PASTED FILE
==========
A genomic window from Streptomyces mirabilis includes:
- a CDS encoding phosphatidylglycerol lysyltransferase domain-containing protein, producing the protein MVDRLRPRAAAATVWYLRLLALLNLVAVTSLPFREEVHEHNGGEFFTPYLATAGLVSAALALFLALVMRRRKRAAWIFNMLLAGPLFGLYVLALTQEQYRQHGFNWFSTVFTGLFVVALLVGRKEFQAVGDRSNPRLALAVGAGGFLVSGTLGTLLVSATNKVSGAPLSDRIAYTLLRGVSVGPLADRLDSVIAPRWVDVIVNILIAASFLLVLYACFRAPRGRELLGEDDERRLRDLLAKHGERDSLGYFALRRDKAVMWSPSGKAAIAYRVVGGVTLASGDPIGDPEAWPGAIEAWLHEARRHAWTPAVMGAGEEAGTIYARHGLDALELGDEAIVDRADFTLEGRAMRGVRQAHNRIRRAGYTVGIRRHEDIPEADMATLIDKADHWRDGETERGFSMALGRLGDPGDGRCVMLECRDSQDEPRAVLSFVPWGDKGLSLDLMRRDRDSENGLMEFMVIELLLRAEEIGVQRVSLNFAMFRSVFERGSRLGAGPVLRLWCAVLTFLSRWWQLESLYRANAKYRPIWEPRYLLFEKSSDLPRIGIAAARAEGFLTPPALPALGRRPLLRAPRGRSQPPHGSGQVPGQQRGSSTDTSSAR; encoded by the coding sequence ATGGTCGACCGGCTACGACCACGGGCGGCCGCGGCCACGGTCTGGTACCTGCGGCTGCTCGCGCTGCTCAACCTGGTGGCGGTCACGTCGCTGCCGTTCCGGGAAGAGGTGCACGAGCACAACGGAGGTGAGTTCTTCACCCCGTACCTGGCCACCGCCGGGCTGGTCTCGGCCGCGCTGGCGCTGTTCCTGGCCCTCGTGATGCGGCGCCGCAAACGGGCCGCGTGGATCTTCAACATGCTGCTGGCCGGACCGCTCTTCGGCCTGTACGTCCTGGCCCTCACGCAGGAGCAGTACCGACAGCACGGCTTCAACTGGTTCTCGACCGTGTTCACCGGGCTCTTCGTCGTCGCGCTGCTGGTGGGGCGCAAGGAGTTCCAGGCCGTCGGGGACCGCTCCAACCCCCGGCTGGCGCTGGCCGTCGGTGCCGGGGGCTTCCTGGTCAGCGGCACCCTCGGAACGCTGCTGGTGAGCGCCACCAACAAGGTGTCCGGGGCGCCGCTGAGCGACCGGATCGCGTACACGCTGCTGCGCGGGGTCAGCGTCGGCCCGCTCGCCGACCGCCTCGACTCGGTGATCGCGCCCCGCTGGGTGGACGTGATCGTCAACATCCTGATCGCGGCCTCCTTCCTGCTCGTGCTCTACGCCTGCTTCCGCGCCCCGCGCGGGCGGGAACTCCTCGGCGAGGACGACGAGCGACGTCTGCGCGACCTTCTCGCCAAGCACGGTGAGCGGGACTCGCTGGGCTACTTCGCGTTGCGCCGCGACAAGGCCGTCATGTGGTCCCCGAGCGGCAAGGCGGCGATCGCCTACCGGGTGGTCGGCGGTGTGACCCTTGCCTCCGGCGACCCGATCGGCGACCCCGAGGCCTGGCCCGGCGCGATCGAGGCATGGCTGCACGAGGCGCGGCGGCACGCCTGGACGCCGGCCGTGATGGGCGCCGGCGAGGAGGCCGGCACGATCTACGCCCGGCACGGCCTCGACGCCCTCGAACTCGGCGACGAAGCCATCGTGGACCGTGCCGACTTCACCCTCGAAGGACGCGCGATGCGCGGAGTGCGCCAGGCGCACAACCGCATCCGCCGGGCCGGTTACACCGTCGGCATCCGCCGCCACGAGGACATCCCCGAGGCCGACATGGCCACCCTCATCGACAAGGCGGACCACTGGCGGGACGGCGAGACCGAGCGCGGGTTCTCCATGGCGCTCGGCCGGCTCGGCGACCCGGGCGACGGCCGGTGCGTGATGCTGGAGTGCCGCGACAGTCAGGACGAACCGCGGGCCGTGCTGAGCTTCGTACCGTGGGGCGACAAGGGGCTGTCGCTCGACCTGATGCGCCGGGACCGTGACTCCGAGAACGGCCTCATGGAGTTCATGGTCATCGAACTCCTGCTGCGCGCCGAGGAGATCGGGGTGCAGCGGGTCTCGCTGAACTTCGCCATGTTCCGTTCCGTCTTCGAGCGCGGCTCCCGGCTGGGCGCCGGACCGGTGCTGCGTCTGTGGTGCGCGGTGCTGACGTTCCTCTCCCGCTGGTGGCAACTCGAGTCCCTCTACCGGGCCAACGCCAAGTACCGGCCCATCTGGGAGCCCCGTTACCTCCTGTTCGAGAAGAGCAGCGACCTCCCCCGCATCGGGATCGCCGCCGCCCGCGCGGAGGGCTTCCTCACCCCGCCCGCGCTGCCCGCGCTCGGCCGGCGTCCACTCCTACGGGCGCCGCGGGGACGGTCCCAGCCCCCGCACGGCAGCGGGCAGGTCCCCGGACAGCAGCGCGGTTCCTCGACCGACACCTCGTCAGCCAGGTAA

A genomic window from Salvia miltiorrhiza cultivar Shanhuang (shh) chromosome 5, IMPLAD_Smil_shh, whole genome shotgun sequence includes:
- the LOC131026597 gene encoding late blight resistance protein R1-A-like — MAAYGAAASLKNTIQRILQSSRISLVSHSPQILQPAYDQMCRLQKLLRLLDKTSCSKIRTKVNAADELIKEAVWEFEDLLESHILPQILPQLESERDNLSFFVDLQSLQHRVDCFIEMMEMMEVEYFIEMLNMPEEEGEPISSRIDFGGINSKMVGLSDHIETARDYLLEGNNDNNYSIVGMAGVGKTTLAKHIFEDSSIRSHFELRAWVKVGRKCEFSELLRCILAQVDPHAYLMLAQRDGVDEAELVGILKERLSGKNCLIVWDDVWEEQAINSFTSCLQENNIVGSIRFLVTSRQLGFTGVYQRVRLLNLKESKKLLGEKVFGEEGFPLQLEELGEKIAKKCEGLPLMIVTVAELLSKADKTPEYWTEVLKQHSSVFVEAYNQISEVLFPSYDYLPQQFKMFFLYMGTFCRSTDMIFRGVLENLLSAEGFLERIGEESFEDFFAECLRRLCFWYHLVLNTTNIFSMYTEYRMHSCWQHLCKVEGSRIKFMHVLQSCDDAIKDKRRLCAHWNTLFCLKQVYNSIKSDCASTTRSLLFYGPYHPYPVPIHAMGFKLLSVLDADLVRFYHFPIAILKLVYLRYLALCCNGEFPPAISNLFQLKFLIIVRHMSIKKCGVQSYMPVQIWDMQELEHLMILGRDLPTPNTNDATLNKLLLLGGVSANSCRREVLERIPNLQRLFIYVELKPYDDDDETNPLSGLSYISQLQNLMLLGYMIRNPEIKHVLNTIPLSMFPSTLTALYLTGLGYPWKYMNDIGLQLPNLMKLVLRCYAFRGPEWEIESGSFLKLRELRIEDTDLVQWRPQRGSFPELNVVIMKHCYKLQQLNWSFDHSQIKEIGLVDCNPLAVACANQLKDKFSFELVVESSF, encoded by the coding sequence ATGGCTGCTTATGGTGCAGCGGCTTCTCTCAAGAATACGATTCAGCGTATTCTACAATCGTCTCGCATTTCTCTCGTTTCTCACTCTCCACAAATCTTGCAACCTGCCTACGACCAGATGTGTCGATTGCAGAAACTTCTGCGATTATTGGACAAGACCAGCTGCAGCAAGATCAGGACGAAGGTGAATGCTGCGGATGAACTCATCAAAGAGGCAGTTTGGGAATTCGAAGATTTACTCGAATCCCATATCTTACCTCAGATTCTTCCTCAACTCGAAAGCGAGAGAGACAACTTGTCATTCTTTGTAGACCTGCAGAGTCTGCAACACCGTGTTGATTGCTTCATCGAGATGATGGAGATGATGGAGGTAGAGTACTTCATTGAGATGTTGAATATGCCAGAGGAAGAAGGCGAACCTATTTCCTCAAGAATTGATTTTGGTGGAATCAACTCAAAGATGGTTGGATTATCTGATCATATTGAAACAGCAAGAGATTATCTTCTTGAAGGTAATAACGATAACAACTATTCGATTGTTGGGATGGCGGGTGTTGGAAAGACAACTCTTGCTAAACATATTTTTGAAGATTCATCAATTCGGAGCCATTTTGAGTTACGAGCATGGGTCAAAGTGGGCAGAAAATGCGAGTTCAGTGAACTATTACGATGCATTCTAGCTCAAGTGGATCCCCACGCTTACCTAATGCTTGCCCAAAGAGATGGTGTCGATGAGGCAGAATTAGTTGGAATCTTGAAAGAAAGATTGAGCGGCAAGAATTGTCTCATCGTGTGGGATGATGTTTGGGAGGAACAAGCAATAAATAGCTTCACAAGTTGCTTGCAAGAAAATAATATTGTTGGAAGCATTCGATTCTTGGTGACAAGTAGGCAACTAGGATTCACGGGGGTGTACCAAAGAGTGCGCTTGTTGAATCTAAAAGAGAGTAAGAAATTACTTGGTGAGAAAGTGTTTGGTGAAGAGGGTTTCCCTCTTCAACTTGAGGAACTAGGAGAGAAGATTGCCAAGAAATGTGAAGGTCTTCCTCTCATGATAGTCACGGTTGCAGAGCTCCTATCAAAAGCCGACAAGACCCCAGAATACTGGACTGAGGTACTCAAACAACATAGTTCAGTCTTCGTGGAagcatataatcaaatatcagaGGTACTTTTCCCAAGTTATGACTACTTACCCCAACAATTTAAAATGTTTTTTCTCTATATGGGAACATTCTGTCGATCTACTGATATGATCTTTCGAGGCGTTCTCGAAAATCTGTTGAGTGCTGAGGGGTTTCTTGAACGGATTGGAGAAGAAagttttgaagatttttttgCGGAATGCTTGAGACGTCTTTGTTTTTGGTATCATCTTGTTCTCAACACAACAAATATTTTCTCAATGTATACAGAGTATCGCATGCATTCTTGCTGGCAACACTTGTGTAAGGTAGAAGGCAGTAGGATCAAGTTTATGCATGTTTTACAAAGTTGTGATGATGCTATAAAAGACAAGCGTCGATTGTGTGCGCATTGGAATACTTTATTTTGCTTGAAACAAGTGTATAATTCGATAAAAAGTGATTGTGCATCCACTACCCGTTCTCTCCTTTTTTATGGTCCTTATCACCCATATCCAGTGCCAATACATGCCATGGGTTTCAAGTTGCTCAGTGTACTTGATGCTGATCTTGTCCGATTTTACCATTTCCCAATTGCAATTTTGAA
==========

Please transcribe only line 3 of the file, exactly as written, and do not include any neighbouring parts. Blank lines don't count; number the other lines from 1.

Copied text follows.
A genomic window from Salvia miltiorrhiza cultivar Shanhuang (shh) chromosome 5, IMPLAD_Smil_shh, whole genome shotgun sequence includes: